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Detroit's school board and Robert Bobb play nice

Robert Bobb helps student with homework
Sarah Hulett
Michigan Radio
Robert Bobb - Detroit Public Schools' finances fell under the control of Bobb, a state-appointed emergency financial manager, in 2009.

The Detroit Free Press reports that after Robert Bobb's clashes with the Detroit school board, things at least looked a little better at last night's school board meeting:

The Detroit school board and its state-appointed emergency financial manager appeared to mend fences Thursday night, agreeing to work to position the school board to regain budgetary authority.

At the end of 2008, state officials said the Detroit school board couldn't manage it's finances and declared a financial emergency.

In March of 2009, Governor Granholm appointed Robert Bobb to become the district's emergency financial manager. Bobb's task was to turn around the district's financial picture, but he and members of the Detroit school board have clashed over how to do it.

Bobb has closed schools and trimmed employees to try to reduce the deficit.

Today, the district is facing a $332 million deficit (on the DPS website, it says the deficit was "projected to peak at $305.8 million by June 2009").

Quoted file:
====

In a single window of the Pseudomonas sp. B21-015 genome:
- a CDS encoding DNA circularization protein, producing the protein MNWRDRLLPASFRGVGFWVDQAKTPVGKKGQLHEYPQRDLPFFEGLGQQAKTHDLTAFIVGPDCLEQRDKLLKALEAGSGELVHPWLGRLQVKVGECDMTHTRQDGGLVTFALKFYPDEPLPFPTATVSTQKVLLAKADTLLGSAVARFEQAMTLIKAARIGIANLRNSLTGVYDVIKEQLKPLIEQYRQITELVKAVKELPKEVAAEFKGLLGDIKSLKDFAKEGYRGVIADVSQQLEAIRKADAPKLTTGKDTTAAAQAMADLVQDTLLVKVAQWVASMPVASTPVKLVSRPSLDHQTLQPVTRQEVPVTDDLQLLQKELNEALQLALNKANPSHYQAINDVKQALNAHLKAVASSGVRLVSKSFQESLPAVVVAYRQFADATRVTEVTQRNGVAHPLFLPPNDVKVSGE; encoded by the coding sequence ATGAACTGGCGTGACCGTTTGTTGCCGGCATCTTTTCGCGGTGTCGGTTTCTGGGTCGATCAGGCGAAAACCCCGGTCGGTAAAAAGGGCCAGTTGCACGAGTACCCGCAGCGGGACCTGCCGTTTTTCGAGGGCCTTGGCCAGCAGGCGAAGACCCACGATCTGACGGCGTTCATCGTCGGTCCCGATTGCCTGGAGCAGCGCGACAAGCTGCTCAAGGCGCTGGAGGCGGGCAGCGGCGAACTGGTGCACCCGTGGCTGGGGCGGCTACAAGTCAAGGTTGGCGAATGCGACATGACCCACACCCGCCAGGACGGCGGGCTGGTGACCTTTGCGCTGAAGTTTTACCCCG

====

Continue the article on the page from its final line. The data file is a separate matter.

Michigan Radio's Sarah Hulett reported that Bobb plans to present two options to the state:

"Plan A" would have the state bail the school district out of its $332 million dollar deficit, in exchange for sweeping reforms along the lines of New Orleans' dramatic overhaul. "Plan B" paints a dire picture with a hundred schools closing, and high school lecture halls with more than 60 students.

Robert Bobb's term as emergency financial manager is supposed to end on February 28th, 2011 (there's a clock on the website counting down his remaining days). At that point, the Detroit school board will take financial control again.

In the Free Press article, LaMar Lemmons III, chairman of the finance committee, said he looks forward to taking control back, but said

"I don't want to be tied with decisions made by the emergency financial manager that we may or may not agree with."

Mark Brush was the station's Digital Media Director. He succumbed to a year-long battle with glioblastoma, an aggressive brain cancer, in March 2018. He was 49 years old.